Graham Moore, writer of The Imitation Game delivered a stirring speech about staying weird and staying different. Bravo!

If you've not seen this movie, you're missing one of the best films -based on a true event- in quite some time. I was very pleased it won for Best Adapted screenplay.

Lady Gaga singing a medley of songs from The Sound Of Music (its 50th anniversary imminent) at three-hours plus into the show, was just downright bizarre. And, an appearance by Julie Andrews, awkward yet appropriate. Andrews even quipped, “I blinked and suddenly here we are."

The final words came from Birdman multi-winner Alejandro González Iñárittu, who saluted his fellow Mexicans struggling to create a corruption-free government, and to Mexican immigrants struggling to live legally in the U.S.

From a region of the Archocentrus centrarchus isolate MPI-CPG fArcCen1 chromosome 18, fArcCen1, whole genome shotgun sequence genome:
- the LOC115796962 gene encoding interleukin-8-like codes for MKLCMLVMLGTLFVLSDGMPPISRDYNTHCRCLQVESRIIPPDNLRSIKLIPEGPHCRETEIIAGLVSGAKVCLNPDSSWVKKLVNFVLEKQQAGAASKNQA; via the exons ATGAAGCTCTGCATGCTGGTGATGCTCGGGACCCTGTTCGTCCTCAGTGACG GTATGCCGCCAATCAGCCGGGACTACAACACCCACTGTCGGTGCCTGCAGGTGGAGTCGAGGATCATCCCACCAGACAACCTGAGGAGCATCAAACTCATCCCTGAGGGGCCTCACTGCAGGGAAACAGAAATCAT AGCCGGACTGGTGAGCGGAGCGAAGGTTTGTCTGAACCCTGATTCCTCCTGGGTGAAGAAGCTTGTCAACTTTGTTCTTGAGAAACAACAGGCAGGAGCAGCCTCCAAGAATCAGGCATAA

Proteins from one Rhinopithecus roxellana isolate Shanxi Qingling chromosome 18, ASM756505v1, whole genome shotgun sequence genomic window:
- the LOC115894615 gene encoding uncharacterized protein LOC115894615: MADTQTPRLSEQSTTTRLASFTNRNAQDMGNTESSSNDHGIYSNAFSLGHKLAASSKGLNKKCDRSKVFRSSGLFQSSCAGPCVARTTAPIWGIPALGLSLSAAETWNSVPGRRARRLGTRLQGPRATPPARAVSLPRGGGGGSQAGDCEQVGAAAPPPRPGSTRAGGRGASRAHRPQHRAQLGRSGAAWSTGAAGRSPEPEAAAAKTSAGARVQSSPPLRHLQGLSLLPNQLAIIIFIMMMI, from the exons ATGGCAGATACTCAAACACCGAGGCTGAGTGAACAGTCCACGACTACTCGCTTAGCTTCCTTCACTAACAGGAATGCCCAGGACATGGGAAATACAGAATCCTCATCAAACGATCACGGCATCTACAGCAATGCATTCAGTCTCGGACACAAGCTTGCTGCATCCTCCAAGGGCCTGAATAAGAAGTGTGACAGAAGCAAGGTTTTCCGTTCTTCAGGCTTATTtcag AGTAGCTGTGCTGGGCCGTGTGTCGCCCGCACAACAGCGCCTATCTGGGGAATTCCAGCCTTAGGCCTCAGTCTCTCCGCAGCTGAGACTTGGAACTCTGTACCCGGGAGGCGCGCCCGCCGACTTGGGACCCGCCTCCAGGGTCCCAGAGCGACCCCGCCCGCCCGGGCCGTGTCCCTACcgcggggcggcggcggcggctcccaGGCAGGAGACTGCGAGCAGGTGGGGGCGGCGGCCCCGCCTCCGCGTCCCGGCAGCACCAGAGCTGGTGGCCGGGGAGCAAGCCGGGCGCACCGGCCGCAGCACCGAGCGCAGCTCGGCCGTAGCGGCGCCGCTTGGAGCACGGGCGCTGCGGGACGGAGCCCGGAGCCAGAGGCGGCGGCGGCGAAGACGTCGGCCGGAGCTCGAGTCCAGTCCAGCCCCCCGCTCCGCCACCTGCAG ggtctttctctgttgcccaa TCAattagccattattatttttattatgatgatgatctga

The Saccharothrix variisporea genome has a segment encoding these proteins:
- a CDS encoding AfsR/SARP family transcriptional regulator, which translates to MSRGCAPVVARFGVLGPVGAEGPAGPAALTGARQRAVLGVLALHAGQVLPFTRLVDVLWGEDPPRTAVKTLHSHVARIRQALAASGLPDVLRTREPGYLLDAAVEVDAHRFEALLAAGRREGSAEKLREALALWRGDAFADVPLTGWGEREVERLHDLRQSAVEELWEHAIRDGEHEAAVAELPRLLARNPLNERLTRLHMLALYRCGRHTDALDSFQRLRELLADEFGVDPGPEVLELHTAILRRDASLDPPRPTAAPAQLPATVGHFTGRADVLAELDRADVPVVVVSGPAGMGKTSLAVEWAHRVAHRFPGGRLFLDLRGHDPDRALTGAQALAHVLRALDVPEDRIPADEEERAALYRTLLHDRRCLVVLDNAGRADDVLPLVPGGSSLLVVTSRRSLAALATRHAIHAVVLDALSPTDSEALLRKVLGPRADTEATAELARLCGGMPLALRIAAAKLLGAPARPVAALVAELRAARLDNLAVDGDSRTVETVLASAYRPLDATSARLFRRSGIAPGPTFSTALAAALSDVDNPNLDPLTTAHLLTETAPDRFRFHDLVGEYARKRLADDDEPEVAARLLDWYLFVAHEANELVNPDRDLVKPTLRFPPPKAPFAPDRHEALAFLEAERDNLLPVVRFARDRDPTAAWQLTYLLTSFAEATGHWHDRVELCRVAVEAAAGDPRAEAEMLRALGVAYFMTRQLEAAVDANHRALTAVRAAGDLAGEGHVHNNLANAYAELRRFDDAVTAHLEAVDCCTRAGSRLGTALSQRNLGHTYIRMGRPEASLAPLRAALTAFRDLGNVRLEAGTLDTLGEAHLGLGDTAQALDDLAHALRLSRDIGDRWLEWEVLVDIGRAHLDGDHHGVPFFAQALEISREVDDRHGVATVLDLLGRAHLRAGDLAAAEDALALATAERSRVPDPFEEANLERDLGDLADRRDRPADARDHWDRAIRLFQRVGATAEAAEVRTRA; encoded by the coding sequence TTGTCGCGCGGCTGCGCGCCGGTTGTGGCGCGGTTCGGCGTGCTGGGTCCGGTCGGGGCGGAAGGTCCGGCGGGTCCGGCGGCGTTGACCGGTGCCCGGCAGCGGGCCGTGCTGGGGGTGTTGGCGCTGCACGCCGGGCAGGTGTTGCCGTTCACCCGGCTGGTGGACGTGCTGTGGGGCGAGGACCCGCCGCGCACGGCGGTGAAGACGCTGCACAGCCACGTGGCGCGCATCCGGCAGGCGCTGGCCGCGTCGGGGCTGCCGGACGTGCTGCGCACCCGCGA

It was a good, if long and at times awkward, program. Harris signed off, saying “Buenos notches, everyone.”

SAY UNCLE – Being a life-long fan of TV’s Man from U.N.C.L.E., I followed with great interest the behind-the-scenes drama of a feature film re-boot. First, Steven Soderbergh was going to direct it with George Clooney in the titular role of Napoleon Solo; then Guy Ritchie signed on to direct, with Henry Cavill in the role, assisted by Armie Hammer in the role of Illya Kuryakin.

Last week I saw the trailer and the first thing I realized was that Ritchie’s film is a true re-imagining. No miming the original TV series … and, I think that is a brilliant idea.

One thing I always admired about director Ritchie was his original and refreshing take on almost everything he’s done; be it the brilliant Lock, Stock and Two Smoking Barrels (1998), Snatch (2000) or his two Sherlock Holmes movies with Robert Downey, Jr.

The Man from U.N.C.L.E. was broadcast on NBC from September 22, 1964, to January 15, 1968. It follows two secret agents, played by Robert Vaughn and David McCallum, who work for a secret international espionage and law-enforcement agency called U.N.C.L.E.